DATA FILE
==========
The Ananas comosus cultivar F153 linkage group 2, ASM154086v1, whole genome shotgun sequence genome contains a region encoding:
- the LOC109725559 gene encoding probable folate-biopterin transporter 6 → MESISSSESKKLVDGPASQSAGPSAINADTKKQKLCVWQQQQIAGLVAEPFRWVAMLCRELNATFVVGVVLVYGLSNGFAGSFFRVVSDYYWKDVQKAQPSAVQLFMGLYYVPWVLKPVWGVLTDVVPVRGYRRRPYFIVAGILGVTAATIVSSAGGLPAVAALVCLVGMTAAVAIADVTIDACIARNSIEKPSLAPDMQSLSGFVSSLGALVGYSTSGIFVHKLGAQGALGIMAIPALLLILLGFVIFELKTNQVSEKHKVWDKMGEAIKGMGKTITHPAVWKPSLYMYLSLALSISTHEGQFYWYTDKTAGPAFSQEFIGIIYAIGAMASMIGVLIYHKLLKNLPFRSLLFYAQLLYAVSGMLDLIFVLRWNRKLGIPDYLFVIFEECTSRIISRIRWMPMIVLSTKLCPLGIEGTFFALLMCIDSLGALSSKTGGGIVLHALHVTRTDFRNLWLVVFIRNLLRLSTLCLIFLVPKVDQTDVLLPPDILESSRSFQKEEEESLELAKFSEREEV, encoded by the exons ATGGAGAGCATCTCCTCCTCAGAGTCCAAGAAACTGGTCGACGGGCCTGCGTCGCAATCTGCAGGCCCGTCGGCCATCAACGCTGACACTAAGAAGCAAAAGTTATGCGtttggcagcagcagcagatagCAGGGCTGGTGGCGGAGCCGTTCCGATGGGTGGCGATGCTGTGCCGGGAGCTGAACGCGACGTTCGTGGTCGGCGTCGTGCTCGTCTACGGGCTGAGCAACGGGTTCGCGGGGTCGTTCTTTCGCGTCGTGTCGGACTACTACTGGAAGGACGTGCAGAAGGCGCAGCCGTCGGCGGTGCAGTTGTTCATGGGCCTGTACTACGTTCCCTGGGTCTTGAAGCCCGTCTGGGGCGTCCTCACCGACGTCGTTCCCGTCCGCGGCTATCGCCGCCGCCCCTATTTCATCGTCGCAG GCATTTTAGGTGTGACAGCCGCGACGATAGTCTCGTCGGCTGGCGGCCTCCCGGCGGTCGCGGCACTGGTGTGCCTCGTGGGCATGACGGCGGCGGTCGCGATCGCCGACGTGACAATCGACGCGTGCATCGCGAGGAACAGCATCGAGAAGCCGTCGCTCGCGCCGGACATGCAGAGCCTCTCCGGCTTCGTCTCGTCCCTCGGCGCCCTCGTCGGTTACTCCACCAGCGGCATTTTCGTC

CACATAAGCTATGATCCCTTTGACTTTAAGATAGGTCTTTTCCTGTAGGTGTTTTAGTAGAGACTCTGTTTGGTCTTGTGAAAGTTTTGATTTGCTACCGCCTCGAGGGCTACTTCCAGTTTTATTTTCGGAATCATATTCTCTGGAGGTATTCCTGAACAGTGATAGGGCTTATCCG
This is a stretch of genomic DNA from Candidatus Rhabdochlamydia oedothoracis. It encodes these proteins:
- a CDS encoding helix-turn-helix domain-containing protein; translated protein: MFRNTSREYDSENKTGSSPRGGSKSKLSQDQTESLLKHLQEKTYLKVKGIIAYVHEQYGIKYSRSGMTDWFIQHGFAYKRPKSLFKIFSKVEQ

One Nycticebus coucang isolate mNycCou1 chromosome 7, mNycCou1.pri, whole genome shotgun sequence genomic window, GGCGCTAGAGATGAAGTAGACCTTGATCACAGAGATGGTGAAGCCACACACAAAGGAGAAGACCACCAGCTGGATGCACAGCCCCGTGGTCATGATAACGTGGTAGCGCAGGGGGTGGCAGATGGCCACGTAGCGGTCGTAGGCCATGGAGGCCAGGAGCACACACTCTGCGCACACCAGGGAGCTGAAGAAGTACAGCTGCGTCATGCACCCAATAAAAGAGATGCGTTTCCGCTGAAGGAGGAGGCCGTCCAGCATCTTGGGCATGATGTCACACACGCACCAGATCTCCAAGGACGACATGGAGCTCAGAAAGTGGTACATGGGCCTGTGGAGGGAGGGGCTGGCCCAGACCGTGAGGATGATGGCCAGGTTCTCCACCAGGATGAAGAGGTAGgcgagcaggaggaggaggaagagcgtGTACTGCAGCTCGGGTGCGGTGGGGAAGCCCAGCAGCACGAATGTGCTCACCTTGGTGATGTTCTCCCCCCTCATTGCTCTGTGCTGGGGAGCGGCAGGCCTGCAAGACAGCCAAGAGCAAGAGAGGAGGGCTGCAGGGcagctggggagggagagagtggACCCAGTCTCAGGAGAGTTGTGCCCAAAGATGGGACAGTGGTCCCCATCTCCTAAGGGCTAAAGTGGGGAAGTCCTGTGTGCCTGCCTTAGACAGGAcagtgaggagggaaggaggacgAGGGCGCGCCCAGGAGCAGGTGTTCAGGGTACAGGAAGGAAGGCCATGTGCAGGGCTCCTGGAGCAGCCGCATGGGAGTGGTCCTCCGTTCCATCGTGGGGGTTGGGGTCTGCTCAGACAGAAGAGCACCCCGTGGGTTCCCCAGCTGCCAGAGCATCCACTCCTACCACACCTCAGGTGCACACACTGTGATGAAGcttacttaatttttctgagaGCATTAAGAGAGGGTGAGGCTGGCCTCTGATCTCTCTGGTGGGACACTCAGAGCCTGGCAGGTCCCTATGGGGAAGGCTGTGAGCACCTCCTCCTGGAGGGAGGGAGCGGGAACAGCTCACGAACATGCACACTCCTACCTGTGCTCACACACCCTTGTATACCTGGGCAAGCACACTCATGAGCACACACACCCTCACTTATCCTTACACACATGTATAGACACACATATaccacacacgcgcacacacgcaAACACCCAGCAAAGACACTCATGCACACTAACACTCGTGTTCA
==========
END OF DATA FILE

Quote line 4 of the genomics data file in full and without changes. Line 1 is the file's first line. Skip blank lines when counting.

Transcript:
This is a stretch of genomic DNA from Candidatus Rhabdochlamydia oedothoracis. It encodes these proteins: